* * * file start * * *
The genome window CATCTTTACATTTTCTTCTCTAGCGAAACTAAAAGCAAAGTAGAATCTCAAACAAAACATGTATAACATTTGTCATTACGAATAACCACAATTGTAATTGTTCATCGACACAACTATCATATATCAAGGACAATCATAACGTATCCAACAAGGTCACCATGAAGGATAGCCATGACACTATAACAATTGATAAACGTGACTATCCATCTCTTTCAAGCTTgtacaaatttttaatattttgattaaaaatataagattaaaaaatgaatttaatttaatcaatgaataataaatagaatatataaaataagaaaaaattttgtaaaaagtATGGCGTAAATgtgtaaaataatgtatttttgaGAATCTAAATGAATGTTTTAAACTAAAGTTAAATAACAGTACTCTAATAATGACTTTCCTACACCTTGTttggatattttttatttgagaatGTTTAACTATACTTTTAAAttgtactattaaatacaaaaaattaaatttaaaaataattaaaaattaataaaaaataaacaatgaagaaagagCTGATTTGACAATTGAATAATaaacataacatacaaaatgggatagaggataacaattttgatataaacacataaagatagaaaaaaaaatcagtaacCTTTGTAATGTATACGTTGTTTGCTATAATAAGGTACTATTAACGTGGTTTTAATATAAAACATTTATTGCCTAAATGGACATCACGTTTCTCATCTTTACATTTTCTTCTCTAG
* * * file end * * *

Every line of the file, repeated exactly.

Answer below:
The genome window CATCTTTACATTTTCTTCTCTAGCGAAACTAAAAGCAAAGTAGAATCTCAAACAAAACATGTATAACATTTGTCATTACGAATAACCACAATTGTAATTGTTCATCGACACAACTATCATATATCAAGGACAATCATAACGTATCCAACAAGGTCACCATGAAGGATAGCCATGACACTATAACAATTGATAAACGTGACTATCCATCTCTTTCAAGCTTgtacaaatttttaatattttgattaaaaatataagattaaaaaatgaatttaatttaatcaatgaataataaatagaatatataaaataagaaaaaattttgtaaaaagtATGGCGTAAATgtgtaaaataatgtatttttgaGAATCTAAATGAATGTTTTAAACTAAAGTTAAATAACAGTACTCTAATAATGACTTTCCTACACCTTGTttggatattttttatttgagaatGTTTAACTATACTTTTAAAttgtactattaaatacaaaaaattaaatttaaaaataattaaaaattaataaaaaataaacaatgaagaaagagCTGATTTGACAATTGAATAATaaacataacatacaaaatgggatagaggataacaattttgatataaacacataaagatagaaaaaaaaatcagtaacCTTTGTAATGTATACGTTGTTTGCTATAATAAGGTACTATTAACGTGGTTTTAATATAAAACATTTATTGCCTAAATGGACATCACGTTTCTCATCTTTACATTTTCTTCTCTAG